American Patriot Getaways in Pigeon Forge, Tennessee, is one of the companies that rents cabins to vacationers who want to stay in “tree houses” in the Smoky Mountains. These cabins, many of which are built on platforms elevated above the rocky terrain, are surrounded by trees but none — up until recently — were nestled in the branches of a tree.
But thanks to the creativity of Eugenia Almeida, owner of A New Hue in Knoxville, and her helpers, Tabitha Queen and Juan Almeida, there are now four “tree houses” that look like they are supported by trees— and big ones at that. The trees have trunk diameters between 10 and 13 feet and long sprawling branches that embrace the 650-square-foot cabins from front to back.
Eugenia Almeida says she was approached by Matt Naas, owner of Big Sky Construction, after Gregg Rothberg with Farrell-Calhoun Paint recommended her for the tree work. When she heard what Naas had in mind — building giant trees out of concrete — “I was so much on board,” she says. “The project sounded fantastic.” She asked him to give her 24 hours to solidify a plan.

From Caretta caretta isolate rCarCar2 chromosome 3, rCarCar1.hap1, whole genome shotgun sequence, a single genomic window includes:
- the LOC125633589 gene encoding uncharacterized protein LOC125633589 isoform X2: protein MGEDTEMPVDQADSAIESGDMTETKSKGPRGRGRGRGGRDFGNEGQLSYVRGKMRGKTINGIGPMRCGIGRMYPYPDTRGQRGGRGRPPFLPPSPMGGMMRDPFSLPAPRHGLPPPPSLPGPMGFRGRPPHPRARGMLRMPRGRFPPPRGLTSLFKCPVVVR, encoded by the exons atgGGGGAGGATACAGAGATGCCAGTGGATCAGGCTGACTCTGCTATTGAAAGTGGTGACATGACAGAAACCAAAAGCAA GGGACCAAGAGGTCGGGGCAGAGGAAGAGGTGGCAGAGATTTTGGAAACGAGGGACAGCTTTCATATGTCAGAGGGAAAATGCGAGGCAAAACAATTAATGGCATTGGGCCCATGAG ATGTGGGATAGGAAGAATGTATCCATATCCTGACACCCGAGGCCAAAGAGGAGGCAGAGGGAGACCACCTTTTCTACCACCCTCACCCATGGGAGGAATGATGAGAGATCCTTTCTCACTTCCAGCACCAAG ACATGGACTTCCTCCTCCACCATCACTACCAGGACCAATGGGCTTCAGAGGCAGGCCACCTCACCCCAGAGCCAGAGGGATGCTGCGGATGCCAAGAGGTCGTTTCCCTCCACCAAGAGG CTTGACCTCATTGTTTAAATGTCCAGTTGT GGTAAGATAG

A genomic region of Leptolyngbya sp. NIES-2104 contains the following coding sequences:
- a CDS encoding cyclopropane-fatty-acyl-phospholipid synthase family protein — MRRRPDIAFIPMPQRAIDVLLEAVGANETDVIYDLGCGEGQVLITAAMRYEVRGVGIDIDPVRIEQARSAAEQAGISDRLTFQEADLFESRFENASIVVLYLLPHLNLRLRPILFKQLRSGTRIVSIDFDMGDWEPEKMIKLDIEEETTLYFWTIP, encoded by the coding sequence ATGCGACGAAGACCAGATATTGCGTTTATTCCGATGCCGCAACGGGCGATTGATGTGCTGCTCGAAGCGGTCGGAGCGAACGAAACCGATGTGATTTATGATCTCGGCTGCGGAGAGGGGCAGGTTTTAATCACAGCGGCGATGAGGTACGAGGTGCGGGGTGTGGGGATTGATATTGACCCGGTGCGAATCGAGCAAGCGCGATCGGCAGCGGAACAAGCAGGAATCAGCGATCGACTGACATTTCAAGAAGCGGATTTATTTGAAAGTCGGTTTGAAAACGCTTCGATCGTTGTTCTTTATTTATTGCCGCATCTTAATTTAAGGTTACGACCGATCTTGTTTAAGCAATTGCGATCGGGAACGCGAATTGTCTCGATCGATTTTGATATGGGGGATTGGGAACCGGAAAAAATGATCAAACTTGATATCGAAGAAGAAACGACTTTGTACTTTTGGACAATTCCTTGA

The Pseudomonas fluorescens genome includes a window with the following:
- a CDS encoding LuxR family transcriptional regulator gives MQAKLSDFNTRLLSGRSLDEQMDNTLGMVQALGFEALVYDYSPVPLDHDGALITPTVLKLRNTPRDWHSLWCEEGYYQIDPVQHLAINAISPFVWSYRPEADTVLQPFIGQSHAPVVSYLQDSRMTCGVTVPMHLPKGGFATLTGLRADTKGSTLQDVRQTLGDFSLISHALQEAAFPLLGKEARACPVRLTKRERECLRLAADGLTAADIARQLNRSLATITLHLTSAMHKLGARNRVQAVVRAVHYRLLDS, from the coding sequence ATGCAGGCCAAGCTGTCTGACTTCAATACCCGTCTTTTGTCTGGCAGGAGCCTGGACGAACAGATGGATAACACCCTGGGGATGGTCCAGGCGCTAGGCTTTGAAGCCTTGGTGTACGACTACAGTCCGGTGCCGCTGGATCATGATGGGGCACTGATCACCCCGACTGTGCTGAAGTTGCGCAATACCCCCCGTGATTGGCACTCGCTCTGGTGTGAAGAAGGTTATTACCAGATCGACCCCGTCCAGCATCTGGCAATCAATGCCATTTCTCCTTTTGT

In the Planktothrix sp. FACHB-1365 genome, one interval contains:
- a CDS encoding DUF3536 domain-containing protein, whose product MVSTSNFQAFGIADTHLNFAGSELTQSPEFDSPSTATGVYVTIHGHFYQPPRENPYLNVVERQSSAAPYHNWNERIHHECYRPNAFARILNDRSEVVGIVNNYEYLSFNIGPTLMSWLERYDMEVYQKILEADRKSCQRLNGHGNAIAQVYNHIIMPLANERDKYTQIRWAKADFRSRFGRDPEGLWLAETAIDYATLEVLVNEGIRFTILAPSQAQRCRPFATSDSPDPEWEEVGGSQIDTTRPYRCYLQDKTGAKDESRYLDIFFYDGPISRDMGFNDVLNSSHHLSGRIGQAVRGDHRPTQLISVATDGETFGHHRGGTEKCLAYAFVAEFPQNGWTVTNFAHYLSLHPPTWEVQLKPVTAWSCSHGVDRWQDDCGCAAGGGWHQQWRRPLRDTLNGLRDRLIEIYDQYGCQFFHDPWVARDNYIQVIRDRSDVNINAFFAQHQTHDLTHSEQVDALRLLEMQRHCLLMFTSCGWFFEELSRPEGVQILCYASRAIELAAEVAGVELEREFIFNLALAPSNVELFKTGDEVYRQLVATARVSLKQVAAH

Almeida brainstormed with her crew and a couple of local welders. They assured her a welder could make metal frames for the tree trunks and branches that could be wrapped with mesh. She knew she could apply a faux bois (that’s French for false wood) finish to make it look like wood. The project was a go, with Troy Dixon, a local welder with Dixon Fabrications, on board.
Almeida and her helpers got started on the first tree in January, a time when “the weather didn’t cooperate” as it was snowy and very cold. At press time, in a much milder clime, they were carving their fourth.
“Each tree weighs about 3,000 pounds,” Almeida says. “And each part of the tree is carved and stained.” They used stains and a faux bois mix from EZChem, as well as paint from Farrell-Calhoun. “I like to mix my techniques and always push the envelope with my work.”
She says Big Sky’s Nass gave her the go-ahead to do whatever she felt necessary to get the project done right. “When they give you freedom, you can create without being worried,” she says. She credits this free rein, for example, to be able to incorporate small cans in the trees’ frames to form holes where birds can build their nests.
Almeida, originally a plasterer by trade, says she fell in love with concrete 13 years ago when she met Cindee Lundin at an IDAL convention and decided she wanted to do what Lundin did. “She is not only my teacher,” Almeida says, “she’s my inspiration.”